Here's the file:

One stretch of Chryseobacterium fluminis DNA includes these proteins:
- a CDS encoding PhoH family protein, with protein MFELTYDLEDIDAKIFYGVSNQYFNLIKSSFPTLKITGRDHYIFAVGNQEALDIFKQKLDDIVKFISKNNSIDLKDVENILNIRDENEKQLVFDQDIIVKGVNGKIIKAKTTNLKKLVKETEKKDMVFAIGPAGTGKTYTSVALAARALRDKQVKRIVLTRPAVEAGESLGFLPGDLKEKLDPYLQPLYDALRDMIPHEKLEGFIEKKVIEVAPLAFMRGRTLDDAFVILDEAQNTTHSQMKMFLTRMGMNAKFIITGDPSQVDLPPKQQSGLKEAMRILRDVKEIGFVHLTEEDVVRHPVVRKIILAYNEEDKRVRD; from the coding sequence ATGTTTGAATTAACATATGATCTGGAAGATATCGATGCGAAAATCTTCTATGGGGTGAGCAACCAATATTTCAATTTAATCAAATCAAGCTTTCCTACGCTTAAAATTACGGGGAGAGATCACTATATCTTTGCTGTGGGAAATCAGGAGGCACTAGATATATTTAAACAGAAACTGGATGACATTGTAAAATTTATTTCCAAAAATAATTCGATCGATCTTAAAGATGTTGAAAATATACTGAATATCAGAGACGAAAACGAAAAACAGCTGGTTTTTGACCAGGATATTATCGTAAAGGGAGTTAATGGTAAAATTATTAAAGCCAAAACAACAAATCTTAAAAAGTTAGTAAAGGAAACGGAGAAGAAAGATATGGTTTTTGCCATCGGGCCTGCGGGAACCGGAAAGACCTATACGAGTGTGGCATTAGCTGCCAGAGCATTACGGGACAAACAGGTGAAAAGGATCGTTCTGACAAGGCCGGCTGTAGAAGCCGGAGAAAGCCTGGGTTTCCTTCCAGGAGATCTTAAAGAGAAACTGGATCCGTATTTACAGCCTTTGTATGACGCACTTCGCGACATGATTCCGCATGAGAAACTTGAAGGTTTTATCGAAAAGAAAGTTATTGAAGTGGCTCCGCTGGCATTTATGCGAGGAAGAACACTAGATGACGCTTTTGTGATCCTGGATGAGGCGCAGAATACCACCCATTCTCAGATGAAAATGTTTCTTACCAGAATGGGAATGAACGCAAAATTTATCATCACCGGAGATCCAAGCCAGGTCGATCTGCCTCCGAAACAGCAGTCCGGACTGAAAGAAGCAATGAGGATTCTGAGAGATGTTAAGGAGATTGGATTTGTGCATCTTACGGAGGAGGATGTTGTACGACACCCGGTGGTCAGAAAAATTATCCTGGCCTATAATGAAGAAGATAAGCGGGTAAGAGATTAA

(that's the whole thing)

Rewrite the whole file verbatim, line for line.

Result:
One stretch of Chryseobacterium fluminis DNA includes these proteins:
- a CDS encoding PhoH family protein, with protein MFELTYDLEDIDAKIFYGVSNQYFNLIKSSFPTLKITGRDHYIFAVGNQEALDIFKQKLDDIVKFISKNNSIDLKDVENILNIRDENEKQLVFDQDIIVKGVNGKIIKAKTTNLKKLVKETEKKDMVFAIGPAGTGKTYTSVALAARALRDKQVKRIVLTRPAVEAGESLGFLPGDLKEKLDPYLQPLYDALRDMIPHEKLEGFIEKKVIEVAPLAFMRGRTLDDAFVILDEAQNTTHSQMKMFLTRMGMNAKFIITGDPSQVDLPPKQQSGLKEAMRILRDVKEIGFVHLTEEDVVRHPVVRKIILAYNEEDKRVRD; from the coding sequence ATGTTTGAATTAACATATGATCTGGAAGATATCGATGCGAAAATCTTCTATGGGGTGAGCAACCAATATTTCAATTTAATCAAATCAAGCTTTCCTACGCTTAAAATTACGGGGAGAGATCACTATATCTTTGCTGTGGGAAATCAGGAGGCACTAGATATATTTAAACAGAAACTGGATGACATTGTAAAATTTATTTCCAAAAATAATTCGATCGATCTTAAAGATGTTGAAAATATACTGAATATCAGAGACGAAAACGAAAAACAGCTGGTTTTTGACCAGGATATTATCGTAAAGGGAGTTAATGGTAAAATTATTAAAGCCAAAACAACAAATCTTAAAAAGTTAGTAAAGGAAACGGAGAAGAAAGATATGGTTTTTGCCATCGGGCCTGCGGGAACCGGAAAGACCTATACGAGTGTGGCATTAGCTGCCAGAGCATTACGGGACAAACAGGTGAAAAGGATCGTTCTGACAAGGCCGGCTGTAGAAGCCGGAGAAAGCCTGGGTTTCCTTCCAGGAGATCTTAAAGAGAAACTGGATCCGTATTTACAGCCTTTGTATGACGCACTTCGCGACATGATTCCGCATGAGAAACTTGAAGGTTTTATCGAAAAGAAAGTTATTGAAGTGGCTCCGCTGGCATTTATGCGAGGAAGAACACTAGATGACGCTTTTGTGATCCTGGATGAGGCGCAGAATACCACCCATTCTCAGATGAAAATGTTTCTTACCAGAATGGGAATGAACGCAAAATTTATCATCACCGGAGATCCAAGCCAGGTCGATCTGCCTCCGAAACAGCAGTCCGGACTGAAAGAAGCAATGAGGATTCTGAGAGATGTTAAGGAGATTGGATTTGTGCATCTTACGGAGGAGGATGTTGTACGACACCCGGTGGTCAGAAAAATTATCCTGGCCTATAATGAAGAAGATAAGCGGGTAAGAGATTAA